UW Retirement Association

The Future of Aging

The aging baby boomer generation is often described as a “tsunami,” with accompanying alarms about the capacity of Medicare and Social Security to contain the flood. But what about the strengths and potential contributions baby boomers bring into retirement? Join us for a series of lectures and conversations centered on how this newest generation of older adults is forever altering the aging experience.

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AGING IN THE 21ST CENTURY
New Issues in a New World
Tuesday, November 10 | 1:30–3 pm | Join HERE

The experience of aging is neither universal nor static. Aging is a biological process that is greatly influenced by the social world in which individuals spend their lives. Social forces such as political movements, scientific advancement, and technological change impact the experience of aging for each generation. We will discuss the social changes that most affect current cohorts of older adults as well as the ways that biology has changed among this population, and ask how those factors impact our experience of retirement and aging.

Eileen Crimmins, PhD
AARP Chair in Gerontology and specialist in the demography of older populations, University of Southern California

Respondents:

  • Sara Curran, PhD, Professor and Director, UW Center for Studies in Demography & Ecology
  • Karen Fredriksen Goldsen, PhD, Professor and Director, Healthy Generations, UW School of Social Work
  • Eric Larson, MD, MPH, Senior Investigator, Kaiser Permanente Washington Health Research Institute

MAKING VISIBLE, COMING OUT OF THE SHADOWS
Advancing Research on the Health and Well-being of Sexual and Gender Minority Elders
Thursday, November 12 | 1:30–2:30 pm | Karen Fredriksen Goldsen, PhD

LGBTQ elders are at a greater risk of health disparities and social isolation in later life. Professor Karen Fredriksen Goldsen explores the landmark longitudinal project, “Aging with Pride: National Health, Aging and Sexuality/Gender Study,” and how its research findings have encouraged the development of community evidence-based interventions and policy changes to address these issues. Such research can provide innovative solutions to complex social problems, promoting equity to create a future for all to reach their full age, health, and potential.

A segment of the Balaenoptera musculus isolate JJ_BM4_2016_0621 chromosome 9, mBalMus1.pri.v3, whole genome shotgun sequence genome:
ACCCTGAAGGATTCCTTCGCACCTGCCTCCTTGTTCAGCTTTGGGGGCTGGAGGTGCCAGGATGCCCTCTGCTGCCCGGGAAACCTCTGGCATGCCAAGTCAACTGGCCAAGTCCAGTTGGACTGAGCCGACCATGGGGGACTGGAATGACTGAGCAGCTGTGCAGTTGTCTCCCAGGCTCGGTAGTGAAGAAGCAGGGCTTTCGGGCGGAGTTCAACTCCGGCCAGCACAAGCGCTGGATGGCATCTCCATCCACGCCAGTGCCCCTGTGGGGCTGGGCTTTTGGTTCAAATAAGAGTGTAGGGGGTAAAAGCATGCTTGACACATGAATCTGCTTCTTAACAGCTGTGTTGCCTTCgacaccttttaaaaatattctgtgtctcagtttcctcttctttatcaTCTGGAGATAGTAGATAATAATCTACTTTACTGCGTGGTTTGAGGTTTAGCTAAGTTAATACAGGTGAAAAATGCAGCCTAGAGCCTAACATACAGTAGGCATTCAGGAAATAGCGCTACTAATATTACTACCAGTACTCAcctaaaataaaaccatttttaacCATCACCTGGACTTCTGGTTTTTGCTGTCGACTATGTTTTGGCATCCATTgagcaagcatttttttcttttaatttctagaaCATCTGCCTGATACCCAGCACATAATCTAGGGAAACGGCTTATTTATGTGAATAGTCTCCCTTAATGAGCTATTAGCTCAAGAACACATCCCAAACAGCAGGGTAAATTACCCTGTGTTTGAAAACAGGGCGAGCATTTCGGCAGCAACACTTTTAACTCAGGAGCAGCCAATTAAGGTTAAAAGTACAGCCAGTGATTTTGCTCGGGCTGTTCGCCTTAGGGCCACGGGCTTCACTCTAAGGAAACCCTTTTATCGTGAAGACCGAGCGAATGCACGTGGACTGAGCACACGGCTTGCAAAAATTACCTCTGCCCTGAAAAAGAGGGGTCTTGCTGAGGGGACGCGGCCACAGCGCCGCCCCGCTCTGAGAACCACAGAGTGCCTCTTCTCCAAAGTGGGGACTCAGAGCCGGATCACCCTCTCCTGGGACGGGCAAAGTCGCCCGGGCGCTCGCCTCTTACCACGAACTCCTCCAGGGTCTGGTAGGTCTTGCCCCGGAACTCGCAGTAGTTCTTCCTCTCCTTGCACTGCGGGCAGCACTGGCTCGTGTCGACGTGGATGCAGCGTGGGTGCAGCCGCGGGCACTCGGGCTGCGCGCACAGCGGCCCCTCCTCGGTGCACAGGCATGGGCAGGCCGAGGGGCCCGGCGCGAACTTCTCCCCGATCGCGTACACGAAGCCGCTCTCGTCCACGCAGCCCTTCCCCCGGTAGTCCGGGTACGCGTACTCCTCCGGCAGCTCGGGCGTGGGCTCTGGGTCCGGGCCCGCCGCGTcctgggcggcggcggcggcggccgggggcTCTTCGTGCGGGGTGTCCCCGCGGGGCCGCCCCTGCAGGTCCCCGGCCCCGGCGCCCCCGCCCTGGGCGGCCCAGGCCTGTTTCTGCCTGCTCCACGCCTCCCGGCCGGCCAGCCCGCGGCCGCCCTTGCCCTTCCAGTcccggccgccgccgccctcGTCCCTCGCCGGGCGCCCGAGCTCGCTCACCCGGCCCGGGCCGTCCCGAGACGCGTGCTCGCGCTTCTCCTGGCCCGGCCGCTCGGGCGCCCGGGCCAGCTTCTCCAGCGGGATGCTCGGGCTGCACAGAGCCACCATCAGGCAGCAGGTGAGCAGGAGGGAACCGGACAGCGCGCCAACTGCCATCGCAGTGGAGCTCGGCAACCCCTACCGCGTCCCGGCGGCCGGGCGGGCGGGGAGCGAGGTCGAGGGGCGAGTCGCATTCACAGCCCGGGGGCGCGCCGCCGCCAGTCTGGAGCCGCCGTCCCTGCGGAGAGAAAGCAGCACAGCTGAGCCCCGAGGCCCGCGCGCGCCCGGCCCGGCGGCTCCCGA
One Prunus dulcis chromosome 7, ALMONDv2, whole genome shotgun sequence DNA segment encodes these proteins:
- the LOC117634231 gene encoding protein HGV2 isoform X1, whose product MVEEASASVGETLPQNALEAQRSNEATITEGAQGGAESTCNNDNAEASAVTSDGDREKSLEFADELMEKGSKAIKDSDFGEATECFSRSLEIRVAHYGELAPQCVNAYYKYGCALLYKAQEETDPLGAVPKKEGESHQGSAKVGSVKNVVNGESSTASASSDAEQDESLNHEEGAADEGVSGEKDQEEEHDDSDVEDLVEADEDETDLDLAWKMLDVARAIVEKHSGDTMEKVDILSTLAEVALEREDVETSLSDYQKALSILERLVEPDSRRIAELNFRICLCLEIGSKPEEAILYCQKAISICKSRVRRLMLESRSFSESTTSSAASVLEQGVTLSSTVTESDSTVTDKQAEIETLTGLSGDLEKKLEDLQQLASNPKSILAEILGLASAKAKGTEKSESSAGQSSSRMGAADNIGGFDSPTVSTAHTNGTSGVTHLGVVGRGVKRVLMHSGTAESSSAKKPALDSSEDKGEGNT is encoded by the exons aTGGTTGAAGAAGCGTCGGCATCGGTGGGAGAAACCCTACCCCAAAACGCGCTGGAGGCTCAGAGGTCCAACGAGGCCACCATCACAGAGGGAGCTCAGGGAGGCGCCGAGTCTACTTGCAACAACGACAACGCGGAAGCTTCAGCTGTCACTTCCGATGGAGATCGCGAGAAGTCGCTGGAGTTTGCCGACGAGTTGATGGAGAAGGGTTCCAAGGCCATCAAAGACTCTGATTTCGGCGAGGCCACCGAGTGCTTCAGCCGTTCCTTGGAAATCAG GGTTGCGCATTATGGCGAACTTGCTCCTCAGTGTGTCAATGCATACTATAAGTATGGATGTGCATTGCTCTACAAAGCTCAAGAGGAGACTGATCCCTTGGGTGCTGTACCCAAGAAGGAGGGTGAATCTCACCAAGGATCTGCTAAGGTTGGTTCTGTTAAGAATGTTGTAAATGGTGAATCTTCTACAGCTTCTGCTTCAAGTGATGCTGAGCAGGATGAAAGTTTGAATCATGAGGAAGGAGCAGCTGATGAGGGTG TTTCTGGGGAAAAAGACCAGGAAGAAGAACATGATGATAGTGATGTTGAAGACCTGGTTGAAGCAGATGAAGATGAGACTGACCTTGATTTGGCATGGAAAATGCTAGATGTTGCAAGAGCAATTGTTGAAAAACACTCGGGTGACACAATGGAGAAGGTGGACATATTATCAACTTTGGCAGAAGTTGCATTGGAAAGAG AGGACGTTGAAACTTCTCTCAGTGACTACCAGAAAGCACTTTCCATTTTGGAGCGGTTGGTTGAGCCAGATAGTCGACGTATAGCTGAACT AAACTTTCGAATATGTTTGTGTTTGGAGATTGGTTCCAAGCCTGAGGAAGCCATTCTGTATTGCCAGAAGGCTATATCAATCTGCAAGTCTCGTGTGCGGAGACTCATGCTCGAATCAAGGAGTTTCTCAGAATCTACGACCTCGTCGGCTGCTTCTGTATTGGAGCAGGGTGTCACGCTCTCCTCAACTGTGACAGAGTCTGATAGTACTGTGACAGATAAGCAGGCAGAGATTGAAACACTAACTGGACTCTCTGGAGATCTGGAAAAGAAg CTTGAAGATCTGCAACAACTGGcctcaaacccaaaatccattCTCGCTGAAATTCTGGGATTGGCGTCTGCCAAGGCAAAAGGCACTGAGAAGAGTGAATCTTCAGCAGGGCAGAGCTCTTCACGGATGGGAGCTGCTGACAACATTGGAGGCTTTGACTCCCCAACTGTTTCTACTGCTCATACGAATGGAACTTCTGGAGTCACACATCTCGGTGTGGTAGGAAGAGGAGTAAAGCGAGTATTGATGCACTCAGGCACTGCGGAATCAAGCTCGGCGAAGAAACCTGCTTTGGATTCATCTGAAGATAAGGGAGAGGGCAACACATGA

ENLIGHTENED AGING
How Boomers Might Transform the Future

Tuesday, November 17 | 1:30–2:30 pm | Eric Larson, MD, MPH

The Baby Boom generation’s impact on society, from birth to young adult to retirement, cannot be understated. How can a generation that is living longer and more actively than any preceding generation impact aging? Drawing from the long running “Adult Changes in Thought” study, Dr. Larson argues that an “enlightened” approach to aging that builds resilience for a long, active life is possible. All that’s needed is a generation keen for knowledge and acceptance of the mental, physical, and social changes that aging brings.


FORECASTING AN AGING FUTURE IN WASHINGTON
Imagining Possibilities in the Demography of Diversity

Thursday, November 19 | 1:30–2:30 pm | Sara Curran, PhD

As the average age of King County residents climbs, the older adult cohort brings an increasingly varied array of life experiences. Sara Curran, Professor and Director of the Center for Studies in Demography and Ecology, will speak on recent research on the growing diversity of the older generation in King County and the impact of demographic factors on the experience of aging.

The symposium is produced by the University of Washington Retirement Association in partnership with our co-sponsors.